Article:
Launch of nbn’s Business Operations Centre, the ‘nerve centre’ of our customer service and support initiatives for business customers.  With a dedicated team of more than 100 service experts, this operations centre will be the ‘one-stop shop’ to support the needs of business end customers migrating to and using the nbn™ access network.

More here.

How Australian’s are using the nbn™ access network

With four million end-user premises now activated on the nbn™ broadband access network, now is a great time to take a look at how Australians are using our network.

Download discoveries:  median data consumption came in at 108GB while average consumption was 190GB for the month; 14 per cent of end-user premises accounted for 50 per cent of total traffic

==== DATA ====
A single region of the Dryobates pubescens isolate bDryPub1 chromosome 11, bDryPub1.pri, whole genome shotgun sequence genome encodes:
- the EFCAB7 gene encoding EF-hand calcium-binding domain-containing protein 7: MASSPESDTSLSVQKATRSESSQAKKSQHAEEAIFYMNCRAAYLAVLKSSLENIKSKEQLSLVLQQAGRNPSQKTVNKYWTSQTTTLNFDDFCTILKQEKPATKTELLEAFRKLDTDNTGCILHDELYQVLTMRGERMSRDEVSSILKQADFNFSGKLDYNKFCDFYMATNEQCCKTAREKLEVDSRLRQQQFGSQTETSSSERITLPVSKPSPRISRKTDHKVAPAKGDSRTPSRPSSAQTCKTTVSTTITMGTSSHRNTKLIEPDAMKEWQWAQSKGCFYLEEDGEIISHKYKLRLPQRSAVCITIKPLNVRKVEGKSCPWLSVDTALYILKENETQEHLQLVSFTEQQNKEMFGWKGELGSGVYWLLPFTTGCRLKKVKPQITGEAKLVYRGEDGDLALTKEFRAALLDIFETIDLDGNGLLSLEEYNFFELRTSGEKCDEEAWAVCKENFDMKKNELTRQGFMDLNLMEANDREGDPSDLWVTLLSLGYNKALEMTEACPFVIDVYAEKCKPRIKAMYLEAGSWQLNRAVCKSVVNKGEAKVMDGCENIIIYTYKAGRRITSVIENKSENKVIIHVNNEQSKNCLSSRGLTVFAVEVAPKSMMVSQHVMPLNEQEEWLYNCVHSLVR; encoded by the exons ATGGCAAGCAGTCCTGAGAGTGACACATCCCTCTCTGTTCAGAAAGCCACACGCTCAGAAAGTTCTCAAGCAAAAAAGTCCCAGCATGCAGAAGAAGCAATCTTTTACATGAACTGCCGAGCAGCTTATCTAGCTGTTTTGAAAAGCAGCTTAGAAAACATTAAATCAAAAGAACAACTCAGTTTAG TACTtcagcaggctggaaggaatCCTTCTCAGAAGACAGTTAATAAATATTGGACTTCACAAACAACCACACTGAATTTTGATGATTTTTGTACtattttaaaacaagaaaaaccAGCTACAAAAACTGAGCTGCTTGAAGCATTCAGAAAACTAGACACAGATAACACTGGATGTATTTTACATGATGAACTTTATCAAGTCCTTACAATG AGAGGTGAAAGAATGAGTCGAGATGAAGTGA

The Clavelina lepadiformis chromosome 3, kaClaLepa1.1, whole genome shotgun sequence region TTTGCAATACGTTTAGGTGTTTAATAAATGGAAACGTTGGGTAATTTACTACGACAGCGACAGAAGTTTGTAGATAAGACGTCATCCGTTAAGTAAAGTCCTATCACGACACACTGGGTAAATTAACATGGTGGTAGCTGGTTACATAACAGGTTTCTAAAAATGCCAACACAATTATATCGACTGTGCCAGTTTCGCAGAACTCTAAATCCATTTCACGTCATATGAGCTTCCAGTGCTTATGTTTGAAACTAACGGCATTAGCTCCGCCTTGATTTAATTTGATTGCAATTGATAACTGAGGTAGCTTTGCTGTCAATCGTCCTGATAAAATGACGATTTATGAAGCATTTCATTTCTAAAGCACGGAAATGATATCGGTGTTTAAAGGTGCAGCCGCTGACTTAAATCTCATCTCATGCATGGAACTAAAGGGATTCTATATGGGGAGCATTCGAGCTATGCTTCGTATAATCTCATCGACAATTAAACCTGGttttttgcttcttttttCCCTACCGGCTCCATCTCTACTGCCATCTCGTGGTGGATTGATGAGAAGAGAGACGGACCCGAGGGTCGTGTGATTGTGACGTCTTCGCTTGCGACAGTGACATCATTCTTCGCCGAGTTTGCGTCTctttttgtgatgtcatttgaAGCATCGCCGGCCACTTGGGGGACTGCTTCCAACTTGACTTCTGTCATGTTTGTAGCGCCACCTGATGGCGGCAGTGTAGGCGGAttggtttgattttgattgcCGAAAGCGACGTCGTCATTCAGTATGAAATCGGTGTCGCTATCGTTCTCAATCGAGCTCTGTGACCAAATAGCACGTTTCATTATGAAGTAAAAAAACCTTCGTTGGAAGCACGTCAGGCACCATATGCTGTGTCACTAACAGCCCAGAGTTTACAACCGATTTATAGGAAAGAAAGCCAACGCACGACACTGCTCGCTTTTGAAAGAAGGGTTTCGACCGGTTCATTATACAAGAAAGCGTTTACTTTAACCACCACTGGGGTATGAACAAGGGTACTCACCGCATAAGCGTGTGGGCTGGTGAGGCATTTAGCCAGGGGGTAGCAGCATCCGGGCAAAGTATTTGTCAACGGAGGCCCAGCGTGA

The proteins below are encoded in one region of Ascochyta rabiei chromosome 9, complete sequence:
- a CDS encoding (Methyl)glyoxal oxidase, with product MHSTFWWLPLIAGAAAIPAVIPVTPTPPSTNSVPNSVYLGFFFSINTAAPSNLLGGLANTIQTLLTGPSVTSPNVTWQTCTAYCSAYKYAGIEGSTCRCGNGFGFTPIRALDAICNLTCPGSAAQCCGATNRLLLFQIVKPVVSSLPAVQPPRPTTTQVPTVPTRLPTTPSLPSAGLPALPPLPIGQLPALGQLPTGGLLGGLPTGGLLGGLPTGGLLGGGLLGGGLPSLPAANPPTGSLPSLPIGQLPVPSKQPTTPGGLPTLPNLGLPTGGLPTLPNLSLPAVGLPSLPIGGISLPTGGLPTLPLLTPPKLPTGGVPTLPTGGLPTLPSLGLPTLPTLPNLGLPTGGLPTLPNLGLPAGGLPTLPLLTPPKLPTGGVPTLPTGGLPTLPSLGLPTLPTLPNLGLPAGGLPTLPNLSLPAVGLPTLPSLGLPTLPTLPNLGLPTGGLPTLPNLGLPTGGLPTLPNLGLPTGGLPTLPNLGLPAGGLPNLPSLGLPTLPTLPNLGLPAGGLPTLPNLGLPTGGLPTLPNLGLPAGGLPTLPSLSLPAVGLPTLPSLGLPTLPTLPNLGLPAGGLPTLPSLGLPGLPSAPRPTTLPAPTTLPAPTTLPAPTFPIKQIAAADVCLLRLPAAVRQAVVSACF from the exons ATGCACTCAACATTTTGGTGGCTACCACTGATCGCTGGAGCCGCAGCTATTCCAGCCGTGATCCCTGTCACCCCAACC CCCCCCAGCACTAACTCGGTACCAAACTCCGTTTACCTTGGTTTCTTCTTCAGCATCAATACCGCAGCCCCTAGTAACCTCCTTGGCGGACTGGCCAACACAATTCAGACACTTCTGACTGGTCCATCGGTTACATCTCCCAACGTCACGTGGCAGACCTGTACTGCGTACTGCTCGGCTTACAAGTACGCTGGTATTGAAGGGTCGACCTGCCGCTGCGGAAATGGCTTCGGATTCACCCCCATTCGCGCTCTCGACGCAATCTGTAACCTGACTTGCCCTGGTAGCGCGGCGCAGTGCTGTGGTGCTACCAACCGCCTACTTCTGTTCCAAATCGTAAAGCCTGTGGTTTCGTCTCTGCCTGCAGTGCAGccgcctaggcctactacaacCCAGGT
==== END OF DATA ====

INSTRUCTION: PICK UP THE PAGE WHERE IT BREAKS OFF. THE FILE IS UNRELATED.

Upload findings:  median upload total came in at just less than 7GB a month, the average, again, soared (this time to 17.45GB) as one per cent of end-user premises squeezed a lot more (164GB a month) out of their connections

Real-time entertainment usage:  Typically the vast majority of traffic demand on NBN Co’s networks comes from live streaming, web browsing and tunneling (usually via virtual private network technology for the purposes of security); end users on HFC / FTTN / FTTP networks all had very similar usage demands, particularly on higher speed plans.

Fixed Line access technology patterns:  fixed Line technology choice is not having a great impact on end-user demand today, but that we must continue to ensure flexibility in the capacity management of the network to meet the demands of the future.

More here.

Why an nbn™ powered plan is good for your business